Comparing all cases and controls for all steroids measured and over all gestational ages, showed small but significant differences for testosterone (p < 0.05) and for progesterone (p < 0.05) for hypospadias cases versus controls, where for both steroids these were mildly elevated (Figure 6). Cryptorchid cases were significantly elevated compared to controls for progesterone and also for androstenedione (Figure 6). However, when only weeks 13–16 are considered, then probably because of the reduced sample size only testosterone is significantly different (18% increased; p < 0.05) between cases and controls, and then only for hypospadias cases (Supplementary Figure S2).


FIGURE 6. Mean steroid concentrations in amniotic fluid combined across all gestational ages, separated into normal controls, combined cryptorchid and hypospadias cases. p < 0.05.

It should be noted that because of lack of sufficient sample availability, it was not possible to measure all parameters in all samples. Thus only where both INSL3 and all measured steroids were available for the same amniotic fluid samples could multiple correlation analysis be carried out. As might be anticipated for major Leydig cell products and comparing samples from all gestational weeks, there is a statistically positive correlation between INSL3 MoM and in order of significance, testosterone (p < 0.001), androstenedione (p = 0.005), and DHEAS (p = 0.043), for cases and controls combined, and corrected for gestational week (Supplementary Table S1). For controls only (Supplementary Table S2), there is a positive correlation for androstenedione (p = 0.007) and testosterone (p = 0.04). Amongst cryptorchids (Supplementary Table S3), a significant positive correlation with INSL3 MoMs is observed only for testosterone (p < 0.001), although INSL3 concentration itself also correlates strongly with androstendione (p = 0.005). No correlations were observed for INSL3 amongst the hypospadias cases (Supplementary Table S4).

As explained earlier, INSL3 concentrations limited to weeks 13–16 are more informative, representing maximal and physiologically relevant INSL3 expression. When steroids are now compared, we see a significant positive correlation between INSL3 MoMs (as also INSL3 concentration) and both androstenedione (p = 0.01) and testosterone (p < 0.01; Supplementary Table S5).

Influence of Xenobiotic Compounds

The present study has assessed the amniotic fluid concentration of 5cx-MEPP as the chief metabolite of DEHP, and 7cx-MMeHP as the main metabolite of DiNP, as well as the fluorinated compound PFOS. Firstly, both 5cx-MEPP, and 7cx-MMeHP, showed small but significant trends to increase across gestation (weeks 11–22; cases and controls combined; Supplementary Figure S1). Only 7cx-MMeHP showed a small but significant (p < 0.05) correlation (negative) with cotinine levels (Supplementary Table S1; cases and controls combined; Supplementary Table S2; controls only). Importantly, both phthalate metabolites were positively correlated amongst each other (p < 0.001; cases and controls combined; Supplementary Table S1). 5cx-MEPP was also highly positively correlated (p < 0.5 to p < 0.001; Supplementary Table S1) with all steroids measured, except for progesterone (not significant). In contrast, cx7-MMeHP was correlated only with androstenedione (p < 0.02; negatively) and DHEAS (p = 0.002; positively).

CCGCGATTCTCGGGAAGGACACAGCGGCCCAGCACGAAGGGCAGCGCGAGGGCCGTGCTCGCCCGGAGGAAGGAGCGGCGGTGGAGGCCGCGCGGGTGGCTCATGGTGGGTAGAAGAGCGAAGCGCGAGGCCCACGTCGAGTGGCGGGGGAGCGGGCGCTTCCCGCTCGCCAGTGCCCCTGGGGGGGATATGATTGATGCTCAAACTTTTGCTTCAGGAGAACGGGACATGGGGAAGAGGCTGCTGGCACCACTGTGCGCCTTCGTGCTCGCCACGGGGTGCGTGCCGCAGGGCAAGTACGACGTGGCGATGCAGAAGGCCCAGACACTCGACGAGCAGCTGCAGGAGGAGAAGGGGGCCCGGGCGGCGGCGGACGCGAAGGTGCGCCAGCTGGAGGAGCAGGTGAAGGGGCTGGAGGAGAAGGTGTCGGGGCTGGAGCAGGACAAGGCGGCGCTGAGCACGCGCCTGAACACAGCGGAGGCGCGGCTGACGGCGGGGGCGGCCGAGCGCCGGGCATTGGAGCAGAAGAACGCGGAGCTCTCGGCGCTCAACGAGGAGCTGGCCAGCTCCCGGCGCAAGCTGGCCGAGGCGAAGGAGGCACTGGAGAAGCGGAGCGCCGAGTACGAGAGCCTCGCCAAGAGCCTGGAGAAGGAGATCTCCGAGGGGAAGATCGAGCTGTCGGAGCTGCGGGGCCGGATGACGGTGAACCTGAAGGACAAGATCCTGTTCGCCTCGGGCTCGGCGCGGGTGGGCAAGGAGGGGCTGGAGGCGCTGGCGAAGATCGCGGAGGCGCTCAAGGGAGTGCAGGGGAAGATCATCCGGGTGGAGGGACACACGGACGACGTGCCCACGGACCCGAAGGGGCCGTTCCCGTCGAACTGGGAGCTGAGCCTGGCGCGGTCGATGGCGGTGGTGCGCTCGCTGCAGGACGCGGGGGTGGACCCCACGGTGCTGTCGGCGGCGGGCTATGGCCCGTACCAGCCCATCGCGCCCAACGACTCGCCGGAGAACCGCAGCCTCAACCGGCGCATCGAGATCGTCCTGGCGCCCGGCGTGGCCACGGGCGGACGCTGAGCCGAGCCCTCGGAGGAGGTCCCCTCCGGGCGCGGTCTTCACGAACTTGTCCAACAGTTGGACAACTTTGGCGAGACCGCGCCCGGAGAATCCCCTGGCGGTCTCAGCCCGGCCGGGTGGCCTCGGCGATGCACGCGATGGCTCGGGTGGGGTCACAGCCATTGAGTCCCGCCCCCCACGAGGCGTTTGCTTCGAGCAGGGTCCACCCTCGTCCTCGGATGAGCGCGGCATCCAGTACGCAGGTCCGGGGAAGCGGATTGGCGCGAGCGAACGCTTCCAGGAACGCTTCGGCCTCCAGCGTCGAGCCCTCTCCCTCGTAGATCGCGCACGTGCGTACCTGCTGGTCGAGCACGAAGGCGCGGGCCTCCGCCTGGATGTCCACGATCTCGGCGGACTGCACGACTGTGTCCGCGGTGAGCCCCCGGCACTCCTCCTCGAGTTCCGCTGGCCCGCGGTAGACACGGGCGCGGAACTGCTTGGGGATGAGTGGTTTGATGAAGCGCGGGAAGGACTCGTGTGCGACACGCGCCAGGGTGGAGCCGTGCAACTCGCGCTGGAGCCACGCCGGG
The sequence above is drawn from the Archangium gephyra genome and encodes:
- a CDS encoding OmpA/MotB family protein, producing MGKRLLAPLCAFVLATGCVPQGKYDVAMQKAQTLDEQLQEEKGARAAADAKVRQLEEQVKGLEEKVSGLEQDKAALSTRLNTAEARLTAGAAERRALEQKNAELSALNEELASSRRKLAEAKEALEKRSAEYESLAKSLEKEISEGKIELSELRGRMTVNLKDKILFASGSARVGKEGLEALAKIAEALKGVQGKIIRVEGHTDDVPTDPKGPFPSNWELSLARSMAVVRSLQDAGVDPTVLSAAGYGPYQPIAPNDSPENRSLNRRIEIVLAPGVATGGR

Comparing cases with controls across the gestational range, there was no significant difference in mean or variance for either of the measured phthalate metabolites (not shown). When samples are restricted to the window of sensitivity for testis development in weeks 13–16, there is also no significant difference between cases and controls (Supplementary Figure S2).

When we compare INSL3 values for weeks 13–16 as representative of Leydig cell functionality at this critical time, then there is a negative correlation (p = 0.04) with 7cx-MMeHP for controls only (not shown), as well as cases and controls combined (Supplementary Table S5), and a similar negative correlation (p < 0.04) with 5cx-MEPP for cases and controls combined (Supplementary Table S5). There is no correlation between INSL3 and any phthalate metabolite within the cryptorchid and hypospadias cases alone at this restricted time window in gestation (not shown).